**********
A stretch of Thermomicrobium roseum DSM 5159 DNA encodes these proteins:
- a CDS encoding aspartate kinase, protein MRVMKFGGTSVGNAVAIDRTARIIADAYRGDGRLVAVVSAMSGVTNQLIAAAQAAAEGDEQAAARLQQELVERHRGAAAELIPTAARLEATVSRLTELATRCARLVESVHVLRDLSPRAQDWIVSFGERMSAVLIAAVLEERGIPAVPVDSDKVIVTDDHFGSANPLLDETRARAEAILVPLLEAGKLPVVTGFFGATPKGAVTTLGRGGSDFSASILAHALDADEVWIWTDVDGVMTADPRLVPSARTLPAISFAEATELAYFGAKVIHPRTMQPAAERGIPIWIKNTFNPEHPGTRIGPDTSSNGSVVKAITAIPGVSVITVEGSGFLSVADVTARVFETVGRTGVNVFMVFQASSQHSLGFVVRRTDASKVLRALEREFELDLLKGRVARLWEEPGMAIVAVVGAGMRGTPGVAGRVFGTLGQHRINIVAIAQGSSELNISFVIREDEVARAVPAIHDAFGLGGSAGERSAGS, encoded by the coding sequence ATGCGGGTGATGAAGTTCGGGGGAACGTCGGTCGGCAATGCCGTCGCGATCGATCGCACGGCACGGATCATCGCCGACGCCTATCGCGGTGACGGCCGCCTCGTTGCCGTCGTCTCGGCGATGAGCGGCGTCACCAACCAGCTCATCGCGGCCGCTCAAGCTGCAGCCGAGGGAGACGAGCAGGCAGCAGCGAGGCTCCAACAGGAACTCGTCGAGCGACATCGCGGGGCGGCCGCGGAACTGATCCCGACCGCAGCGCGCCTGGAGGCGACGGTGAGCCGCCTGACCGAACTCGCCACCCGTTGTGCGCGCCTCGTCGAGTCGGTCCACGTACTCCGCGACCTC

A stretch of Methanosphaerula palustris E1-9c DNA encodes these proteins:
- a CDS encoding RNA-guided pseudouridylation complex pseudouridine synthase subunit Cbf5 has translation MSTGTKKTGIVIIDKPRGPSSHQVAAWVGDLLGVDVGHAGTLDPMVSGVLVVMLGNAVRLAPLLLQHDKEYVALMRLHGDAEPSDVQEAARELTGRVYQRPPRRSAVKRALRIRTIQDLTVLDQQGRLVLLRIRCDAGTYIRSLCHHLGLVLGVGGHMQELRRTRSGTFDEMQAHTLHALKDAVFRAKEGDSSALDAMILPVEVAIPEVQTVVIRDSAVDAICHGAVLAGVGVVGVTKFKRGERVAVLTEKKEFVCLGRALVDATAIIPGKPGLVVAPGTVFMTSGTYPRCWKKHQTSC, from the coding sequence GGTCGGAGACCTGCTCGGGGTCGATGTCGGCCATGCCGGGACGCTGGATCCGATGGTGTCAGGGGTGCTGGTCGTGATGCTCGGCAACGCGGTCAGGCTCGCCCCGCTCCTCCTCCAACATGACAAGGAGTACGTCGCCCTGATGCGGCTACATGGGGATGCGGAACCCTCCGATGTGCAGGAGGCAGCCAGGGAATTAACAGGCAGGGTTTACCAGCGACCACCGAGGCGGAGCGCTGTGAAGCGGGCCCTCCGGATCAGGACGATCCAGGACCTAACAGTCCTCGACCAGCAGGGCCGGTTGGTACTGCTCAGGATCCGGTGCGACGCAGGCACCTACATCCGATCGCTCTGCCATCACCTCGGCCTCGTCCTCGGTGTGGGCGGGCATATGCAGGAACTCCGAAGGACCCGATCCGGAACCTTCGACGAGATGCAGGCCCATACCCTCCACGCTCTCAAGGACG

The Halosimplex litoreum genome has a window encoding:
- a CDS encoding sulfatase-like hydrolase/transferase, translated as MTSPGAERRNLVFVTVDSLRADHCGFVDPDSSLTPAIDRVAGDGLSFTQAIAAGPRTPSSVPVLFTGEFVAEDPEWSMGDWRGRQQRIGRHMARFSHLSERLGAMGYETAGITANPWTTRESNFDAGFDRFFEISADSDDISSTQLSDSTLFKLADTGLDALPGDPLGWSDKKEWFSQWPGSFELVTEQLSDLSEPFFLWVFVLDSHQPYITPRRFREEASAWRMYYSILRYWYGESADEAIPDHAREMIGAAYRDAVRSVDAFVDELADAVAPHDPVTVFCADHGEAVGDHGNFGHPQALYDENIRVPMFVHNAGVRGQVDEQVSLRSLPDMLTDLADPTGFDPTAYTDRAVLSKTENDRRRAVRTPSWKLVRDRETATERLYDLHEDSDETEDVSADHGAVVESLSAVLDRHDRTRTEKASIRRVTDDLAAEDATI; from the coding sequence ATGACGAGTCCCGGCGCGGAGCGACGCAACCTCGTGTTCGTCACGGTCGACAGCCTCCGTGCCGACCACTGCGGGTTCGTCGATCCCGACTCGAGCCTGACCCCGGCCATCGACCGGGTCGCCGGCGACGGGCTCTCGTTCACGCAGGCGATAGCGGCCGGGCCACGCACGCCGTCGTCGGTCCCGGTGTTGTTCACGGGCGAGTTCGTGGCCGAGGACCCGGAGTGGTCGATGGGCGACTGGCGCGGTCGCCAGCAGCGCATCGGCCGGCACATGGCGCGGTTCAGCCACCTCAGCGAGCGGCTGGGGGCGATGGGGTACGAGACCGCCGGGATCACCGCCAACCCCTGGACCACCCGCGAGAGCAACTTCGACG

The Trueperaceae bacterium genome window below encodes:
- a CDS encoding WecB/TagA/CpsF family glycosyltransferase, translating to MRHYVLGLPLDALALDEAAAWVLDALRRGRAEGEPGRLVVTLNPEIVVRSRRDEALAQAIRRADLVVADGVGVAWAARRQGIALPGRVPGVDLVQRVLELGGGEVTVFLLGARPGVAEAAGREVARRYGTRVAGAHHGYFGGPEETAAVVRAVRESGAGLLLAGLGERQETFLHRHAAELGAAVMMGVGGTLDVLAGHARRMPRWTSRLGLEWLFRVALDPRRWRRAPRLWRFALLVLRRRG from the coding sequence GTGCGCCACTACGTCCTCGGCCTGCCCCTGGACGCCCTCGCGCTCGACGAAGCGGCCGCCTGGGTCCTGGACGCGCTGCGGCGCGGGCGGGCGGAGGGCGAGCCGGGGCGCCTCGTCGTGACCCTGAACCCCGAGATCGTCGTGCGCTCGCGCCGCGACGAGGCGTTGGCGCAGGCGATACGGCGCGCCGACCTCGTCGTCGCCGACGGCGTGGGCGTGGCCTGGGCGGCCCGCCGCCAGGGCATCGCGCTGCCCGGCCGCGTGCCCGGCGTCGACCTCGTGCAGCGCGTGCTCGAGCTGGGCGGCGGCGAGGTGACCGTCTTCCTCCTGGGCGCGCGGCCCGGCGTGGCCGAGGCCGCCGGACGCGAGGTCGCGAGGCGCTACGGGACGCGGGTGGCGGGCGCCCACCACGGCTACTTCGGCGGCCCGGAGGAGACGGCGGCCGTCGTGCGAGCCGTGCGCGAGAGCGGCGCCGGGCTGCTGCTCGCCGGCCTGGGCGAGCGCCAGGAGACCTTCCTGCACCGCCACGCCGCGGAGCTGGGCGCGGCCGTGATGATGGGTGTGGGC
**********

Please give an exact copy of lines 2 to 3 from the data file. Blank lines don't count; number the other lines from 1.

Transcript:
- a CDS encoding aspartate kinase, protein MRVMKFGGTSVGNAVAIDRTARIIADAYRGDGRLVAVVSAMSGVTNQLIAAAQAAAEGDEQAAARLQQELVERHRGAAAELIPTAARLEATVSRLTELATRCARLVESVHVLRDLSPRAQDWIVSFGERMSAVLIAAVLEERGIPAVPVDSDKVIVTDDHFGSANPLLDETRARAEAILVPLLEAGKLPVVTGFFGATPKGAVTTLGRGGSDFSASILAHALDADEVWIWTDVDGVMTADPRLVPSARTLPAISFAEATELAYFGAKVIHPRTMQPAAERGIPIWIKNTFNPEHPGTRIGPDTSSNGSVVKAITAIPGVSVITVEGSGFLSVADVTARVFETVGRTGVNVFMVFQASSQHSLGFVVRRTDASKVLRALEREFELDLLKGRVARLWEEPGMAIVAVVGAGMRGTPGVAGRVFGTLGQHRINIVAIAQGSSELNISFVIREDEVARAVPAIHDAFGLGGSAGERSAGS, encoded by the coding sequence ATGCGGGTGATGAAGTTCGGGGGAACGTCGGTCGGCAATGCCGTCGCGATCGATCGCACGGCACGGATCATCGCCGACGCCTATCGCGGTGACGGCCGCCTCGTTGCCGTCGTCTCGGCGATGAGCGGCGTCACCAACCAGCTCATCGCGGCCGCTCAAGCTGCAGCCGAGGGAGACGAGCAGGCAGCAGCGAGGCTCCAACAGGAACTCGTCGAGCGACATCGCGGGGCGGCCGCGGAACTGATCCCGACCGCAGCGCGCCTGGAGGCGACGGTGAGCCGCCTGACCGAACTCGCCACCCGTTGTGCGCGCCTCGTCGAGTCGGTCCACGTACTCCGCGACCTC

A stretch of Methanosphaerula palustris E1-9c DNA encodes these proteins: